Juvenile Rheumatoid Arthritis (JRA)

Juvenile Rheumatoid Arthritis (JRA)


My son is 10 years old and he always complains of experiencing pain in the back, neck and knee cap. Are these symptoms of any kind of sickness?


One of the clinical disorders to be excluded is juvenile rheumatoid arthritis, when the child can sometimes be fairly sick.

Juvenile Rheumatoid Arthritis (JRA) is a type of arthritis that happens in children age 16 or younger. It causes joint swelling, stiffness and sometimes reduced motion. It can affect any joint, and in some cases it can affect internal organs as well.

One early sign of JRA may be limping in the morning. Symptoms can come and go. Some children have just one or two flare-ups. Others have symptoms that never go away. JRA causes growth problems in some children. No one knows exactly what causes JRA. Scientists do know it is an auto-immune disorder, which means your immune system, which normally helps your body fight infection, attacks your body’s own tissues. Medicines and physical therapy can help maintain movement and reduce swelling and pain.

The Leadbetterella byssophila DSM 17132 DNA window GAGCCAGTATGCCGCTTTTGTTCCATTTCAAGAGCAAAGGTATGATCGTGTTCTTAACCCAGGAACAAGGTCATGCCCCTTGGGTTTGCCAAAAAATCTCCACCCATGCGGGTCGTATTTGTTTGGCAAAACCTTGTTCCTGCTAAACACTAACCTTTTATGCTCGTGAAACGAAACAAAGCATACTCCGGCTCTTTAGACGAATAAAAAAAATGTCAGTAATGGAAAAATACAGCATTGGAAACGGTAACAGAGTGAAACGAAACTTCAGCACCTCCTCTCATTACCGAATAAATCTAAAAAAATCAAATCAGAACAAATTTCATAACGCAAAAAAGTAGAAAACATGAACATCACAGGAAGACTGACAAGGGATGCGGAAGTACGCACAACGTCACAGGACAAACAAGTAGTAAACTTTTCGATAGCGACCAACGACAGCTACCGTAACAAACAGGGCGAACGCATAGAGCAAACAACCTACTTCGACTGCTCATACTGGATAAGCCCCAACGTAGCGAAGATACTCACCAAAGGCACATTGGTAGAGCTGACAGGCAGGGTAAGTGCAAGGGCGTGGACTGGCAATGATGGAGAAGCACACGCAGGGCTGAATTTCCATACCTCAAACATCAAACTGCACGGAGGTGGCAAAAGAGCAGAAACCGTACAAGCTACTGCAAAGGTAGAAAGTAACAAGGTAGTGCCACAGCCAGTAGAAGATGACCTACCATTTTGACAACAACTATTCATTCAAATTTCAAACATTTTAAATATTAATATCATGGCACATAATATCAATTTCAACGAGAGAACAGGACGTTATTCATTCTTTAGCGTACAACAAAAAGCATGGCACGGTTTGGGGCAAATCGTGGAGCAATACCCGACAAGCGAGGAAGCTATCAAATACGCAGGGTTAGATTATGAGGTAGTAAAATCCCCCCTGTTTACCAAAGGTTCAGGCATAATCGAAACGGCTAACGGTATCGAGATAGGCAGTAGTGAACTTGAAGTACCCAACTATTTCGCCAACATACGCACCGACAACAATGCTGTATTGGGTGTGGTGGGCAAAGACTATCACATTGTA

The symptoms of this 10-year-old boy are rather non-specific and I would assume that he is otherwise well and still very active. If this is so, then the most common cause will be growing pains.

Growing pains are real and can affect children when they are three to five years old and also eight to 11 years old. They may continue to affect them into early adolescence or teenage years. Pains may be muscular pains in the legs, often the calf, front of thigh or behind knees and often is worse in the afternoon or evening. Sometimes the pain may wake a child from their sleep. The cause is not known. Growing pains are harmless and can respond to simple treatments.

Poor posture – standing, sitting or walking awkwardly puts greater than usual strain on the supporting muscles of the neck and back, which causes neck and back pain. Correction of the posture and regular exercises can help to reduce these problems.